The EWS1 form has five options, which all come down to one question: does the building need work? If it does, banks won’t lend. As a result, buildings with small amounts of unsafe cladding are as unmortgageable as those that are almost as dangerous as Grenfell Tower.
Only the building’s landlord can commission an EWS1 – that means the freeholder, or, if the block is run by leaseholders, the resident’s management company or right-to-manage company. They would usually get the block’s managing agent to obtain the form. Ask the agent if an EWS1 is in place and what the rating is. If the block failed, ask to see the survey on which that is based.
No. As a leaseholder you don’t own the building, so you cannot cut holes to inspect it, nor ask a surveyor to do so.
Boyd says: “You have limited legal rights to force the landlord to carry out cladding remediation, and no right to require him to carry out an EWS1 survey. If they refuse, it’s so, so hard.” Some landlords have refused to get EWS1 surveys for low-rise blocks, because they say the form is only for buildings above 18 metres. When lenders require the form anyway, leaseholders are stuck. Remind your landlord they have a legal obligation to ensure the walls are safe and ask for evidence of what they have done, says Giles Grover of the Manchester Cladiators, a leaseholder campaign. The Fire Safety Bill will soon require landlords to check facades, but this is not the same as an EWS1 certificate.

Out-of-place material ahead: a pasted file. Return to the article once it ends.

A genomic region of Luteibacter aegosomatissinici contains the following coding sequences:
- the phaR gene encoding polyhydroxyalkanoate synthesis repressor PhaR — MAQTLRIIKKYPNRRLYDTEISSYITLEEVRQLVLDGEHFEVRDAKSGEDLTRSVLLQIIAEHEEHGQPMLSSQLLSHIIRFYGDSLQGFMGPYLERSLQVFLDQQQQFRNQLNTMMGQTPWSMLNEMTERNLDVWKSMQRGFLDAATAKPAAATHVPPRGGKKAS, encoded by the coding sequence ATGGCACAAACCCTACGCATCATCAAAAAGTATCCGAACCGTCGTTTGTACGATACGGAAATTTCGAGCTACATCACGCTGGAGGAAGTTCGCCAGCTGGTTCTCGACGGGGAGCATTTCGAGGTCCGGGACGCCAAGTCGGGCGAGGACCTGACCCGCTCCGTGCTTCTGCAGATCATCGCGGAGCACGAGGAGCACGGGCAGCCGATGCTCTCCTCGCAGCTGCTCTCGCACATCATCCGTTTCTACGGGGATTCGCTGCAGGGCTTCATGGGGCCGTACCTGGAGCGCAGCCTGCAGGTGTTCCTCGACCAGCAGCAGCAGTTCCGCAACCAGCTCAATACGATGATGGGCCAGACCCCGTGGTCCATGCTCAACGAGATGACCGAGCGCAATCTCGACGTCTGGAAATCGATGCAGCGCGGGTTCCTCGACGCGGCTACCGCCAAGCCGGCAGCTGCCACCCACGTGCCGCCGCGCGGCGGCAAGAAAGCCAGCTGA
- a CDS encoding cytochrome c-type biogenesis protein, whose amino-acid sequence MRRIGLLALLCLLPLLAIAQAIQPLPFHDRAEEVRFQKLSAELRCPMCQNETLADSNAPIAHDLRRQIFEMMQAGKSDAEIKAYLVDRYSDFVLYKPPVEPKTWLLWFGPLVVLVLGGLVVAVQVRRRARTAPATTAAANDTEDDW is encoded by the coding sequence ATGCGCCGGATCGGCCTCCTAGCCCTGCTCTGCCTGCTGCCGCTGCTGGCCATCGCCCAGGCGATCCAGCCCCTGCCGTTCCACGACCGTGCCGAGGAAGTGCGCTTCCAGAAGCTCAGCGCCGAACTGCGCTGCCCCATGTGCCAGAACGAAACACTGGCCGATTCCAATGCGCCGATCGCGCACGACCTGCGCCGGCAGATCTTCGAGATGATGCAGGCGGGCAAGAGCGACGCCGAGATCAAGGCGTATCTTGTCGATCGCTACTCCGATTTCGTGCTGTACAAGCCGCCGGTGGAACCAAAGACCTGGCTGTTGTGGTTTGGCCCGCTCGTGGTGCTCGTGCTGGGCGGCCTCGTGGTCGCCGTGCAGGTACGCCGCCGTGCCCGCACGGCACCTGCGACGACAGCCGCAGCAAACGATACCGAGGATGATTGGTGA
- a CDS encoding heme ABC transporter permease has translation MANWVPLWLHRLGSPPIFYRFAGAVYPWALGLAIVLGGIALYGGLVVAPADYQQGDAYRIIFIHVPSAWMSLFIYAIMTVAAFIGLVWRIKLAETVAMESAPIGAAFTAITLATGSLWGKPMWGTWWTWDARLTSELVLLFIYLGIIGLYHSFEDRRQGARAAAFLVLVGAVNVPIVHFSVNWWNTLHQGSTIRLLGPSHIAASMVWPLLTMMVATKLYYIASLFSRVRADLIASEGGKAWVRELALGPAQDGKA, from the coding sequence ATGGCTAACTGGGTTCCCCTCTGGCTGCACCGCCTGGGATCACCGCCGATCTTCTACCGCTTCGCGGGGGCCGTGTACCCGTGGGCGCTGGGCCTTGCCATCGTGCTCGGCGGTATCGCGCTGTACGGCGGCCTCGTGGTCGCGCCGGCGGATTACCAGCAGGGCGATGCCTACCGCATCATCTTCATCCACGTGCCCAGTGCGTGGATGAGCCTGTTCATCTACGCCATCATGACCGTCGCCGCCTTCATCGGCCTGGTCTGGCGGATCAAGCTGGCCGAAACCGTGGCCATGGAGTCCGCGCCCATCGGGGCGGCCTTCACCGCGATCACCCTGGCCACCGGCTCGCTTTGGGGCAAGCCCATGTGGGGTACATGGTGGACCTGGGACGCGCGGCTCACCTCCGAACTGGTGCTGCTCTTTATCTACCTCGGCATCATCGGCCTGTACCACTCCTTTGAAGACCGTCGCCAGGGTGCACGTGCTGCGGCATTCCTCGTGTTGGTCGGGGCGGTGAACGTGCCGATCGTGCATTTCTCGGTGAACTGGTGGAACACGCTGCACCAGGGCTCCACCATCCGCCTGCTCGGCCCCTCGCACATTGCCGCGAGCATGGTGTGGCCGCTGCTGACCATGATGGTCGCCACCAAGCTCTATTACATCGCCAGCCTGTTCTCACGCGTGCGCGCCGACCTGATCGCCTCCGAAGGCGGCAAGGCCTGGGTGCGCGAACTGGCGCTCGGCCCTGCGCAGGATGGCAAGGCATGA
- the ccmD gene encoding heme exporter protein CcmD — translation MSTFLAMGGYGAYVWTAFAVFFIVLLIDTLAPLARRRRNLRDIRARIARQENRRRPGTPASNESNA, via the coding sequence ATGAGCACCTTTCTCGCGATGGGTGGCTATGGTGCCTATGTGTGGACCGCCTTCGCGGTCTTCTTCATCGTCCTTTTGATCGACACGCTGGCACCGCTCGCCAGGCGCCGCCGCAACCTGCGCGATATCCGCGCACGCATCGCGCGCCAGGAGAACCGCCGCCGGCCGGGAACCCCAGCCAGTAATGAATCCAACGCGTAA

An expert who is registered with rues or the Institution of Fire Engineers. They must also have public liability insurance, which many have found difficult to obtain.
“It depends massively on size and location,” says Dorian Lawrence, managing director of FRC. His company charges from £2,500 for a low-rise block with one type of cladding to £25,000 for a 24· storey block of 200 flats with access equipment and road closures. A six-storey block would usually need an initial survey (£7,000-£8,000) and an intrusive inspection by a fire engineer (£5,000-£7,000).
Under almost all leases, the leaseholder must pay for the survey costs and the repairs. Contact LEASE, the governments leasehold advice agency, in writing to check whether your lease makes you liable. In almost every case where leaseholders have challenged cladding costs, tribunals have found they must pay, Boyd says.
The government has set aside £1.6 billion to fix unsafe flats, but it covers only flammable cladding and insulation in blocks above 18 metres. The money is expected to pay for less than a quarter of blocks that qualify. It excludes bills for balconies, structural fire safety defects and low-rise blocks. Ask the block manager if your building has registered with the funds and where it sits in the application process.
“If the building is less than six years old, you may be able to take an action under the Defective Premises Act 1972. Ask your landlord whether this has been considered,” Boyd says. Often, the developer’s subsidiary that built the block no longer exists, or it is too late to claim. If the block is less than ten years old, you may be able to claim for defects that breached building regulations under the new-build warranty. Seek expert advice.
If you’re unsure about anything to do with cladding or EWS1 forms, please feel free to get in touch with our team who will be happy to help in any way they can. The situation is constantly changing and we are working with both government and private sector experts to assist are leaseholders, residents and vendors wherever we can with regards to this situation. You can contact us HERE